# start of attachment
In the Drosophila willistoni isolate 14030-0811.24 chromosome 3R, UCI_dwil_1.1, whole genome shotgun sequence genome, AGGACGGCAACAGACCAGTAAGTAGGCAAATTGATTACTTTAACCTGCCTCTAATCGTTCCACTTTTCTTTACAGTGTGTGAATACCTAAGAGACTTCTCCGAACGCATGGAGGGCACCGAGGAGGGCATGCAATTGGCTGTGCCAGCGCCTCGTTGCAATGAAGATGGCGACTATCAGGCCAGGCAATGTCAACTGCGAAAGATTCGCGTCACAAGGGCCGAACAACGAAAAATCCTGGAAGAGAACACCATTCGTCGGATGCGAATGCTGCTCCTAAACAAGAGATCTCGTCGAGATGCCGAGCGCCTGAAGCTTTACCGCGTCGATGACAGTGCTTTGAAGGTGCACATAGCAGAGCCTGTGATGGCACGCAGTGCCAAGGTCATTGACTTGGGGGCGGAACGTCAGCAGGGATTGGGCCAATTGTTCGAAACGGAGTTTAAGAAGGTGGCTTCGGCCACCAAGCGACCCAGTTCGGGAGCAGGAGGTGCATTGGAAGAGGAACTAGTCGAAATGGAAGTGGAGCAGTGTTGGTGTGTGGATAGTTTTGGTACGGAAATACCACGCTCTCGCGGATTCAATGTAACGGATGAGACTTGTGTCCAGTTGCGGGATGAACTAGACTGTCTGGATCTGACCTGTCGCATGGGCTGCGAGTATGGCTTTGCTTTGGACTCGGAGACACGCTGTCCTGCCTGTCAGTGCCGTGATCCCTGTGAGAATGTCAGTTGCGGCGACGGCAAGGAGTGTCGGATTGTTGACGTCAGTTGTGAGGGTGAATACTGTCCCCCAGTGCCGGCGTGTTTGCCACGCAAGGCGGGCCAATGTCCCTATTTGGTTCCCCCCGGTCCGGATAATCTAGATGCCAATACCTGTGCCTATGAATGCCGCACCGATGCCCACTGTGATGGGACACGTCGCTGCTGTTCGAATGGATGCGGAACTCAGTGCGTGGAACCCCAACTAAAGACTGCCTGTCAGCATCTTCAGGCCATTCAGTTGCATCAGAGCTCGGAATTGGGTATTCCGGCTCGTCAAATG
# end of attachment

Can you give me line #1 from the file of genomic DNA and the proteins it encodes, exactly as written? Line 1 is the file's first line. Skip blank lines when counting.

In the Drosophila willistoni isolate 14030-0811.24 chromosome 3R, UCI_dwil_1.1, whole genome shotgun sequence genome, AGGACGGCAACAGACCAGTAAGTAGGCAAATTGATTACTTTAACCTGCCTCTAATCGTTCCACTTTTCTTTACAGTGTGTGAATACCTAAGAGACTTCTCCGAACGCATGGAGGGCACCGAGGAGGGCATGCAATTGGCTGTGCCAGCGCCTCGTTGCAATGAAGATGGCGACTATCAGGCCAGGCAATGTCAACTGCGAAAGATTCGCGTCACAAGGGCCGAACAACGAAAAATCCTGGAAGAGAACACCATTCGTCGGATGCGAATGCTGCTCCTAAACAAGAGATCTCGTCGAGATGCCGAGCGCCTGAAGCTTTACCGCGTCGATGACAGTGCTTTGAAGGTGCACATAGCAGAGCCTGTGATGGCACGCAGTGCCAAGGTCATTGACTTGGGGGCGGAACGTCAGCAGGGATTGGGCCAATTGTTCGAAACGGAGTTTAAGAAGGTGGCTTCGGCCACCAAGCGACCCAGTTCGGGAGCAGGAGGTGCATTGGAAGAGGAACTAGTCGAAATGGAAGTGGAGCAGTGTTGGTGTGTGGATAGTTTTGGTACGGAAATACCACGCTCTCGCGGATTCAATGTAACGGATGAGACTTGTGTCCAGTTGCGGGATGAACTAGACTGTCTGGATCTGACCTGTCGCATGGGCTGCGAGTATGGCTTTGCTTTGGACTCGGAGACACGCTGTCCTGCCTGTCAGTGCCGTGATCCCTGTGAGAATGTCAGTTGCGGCGACGGCAAGGAGTGTCGGATTGTTGACGTCAGTTGTGAGGGTGAATACTGTCCCCCAGTGCCGGCGTGTTTGCCACGCAAGGCGGGCCAATGTCCCTATTTGGTTCCCCCCGGTCCGGATAATCTAGATGCCAATACCTGTGCCTATGAATGCCGCACCGATGCCCACTGTGATGGGACACGTCGCTGCTGTTCGAATGGATGCGGAACTCAGTGCGTGGAACCCCAACTAAAGACTGCCTGTCAGCATCTTCAGGCCATTCAGTTGCATCAGAGCTCGGAATTGGGTATTCCGGCTCGTCAAATG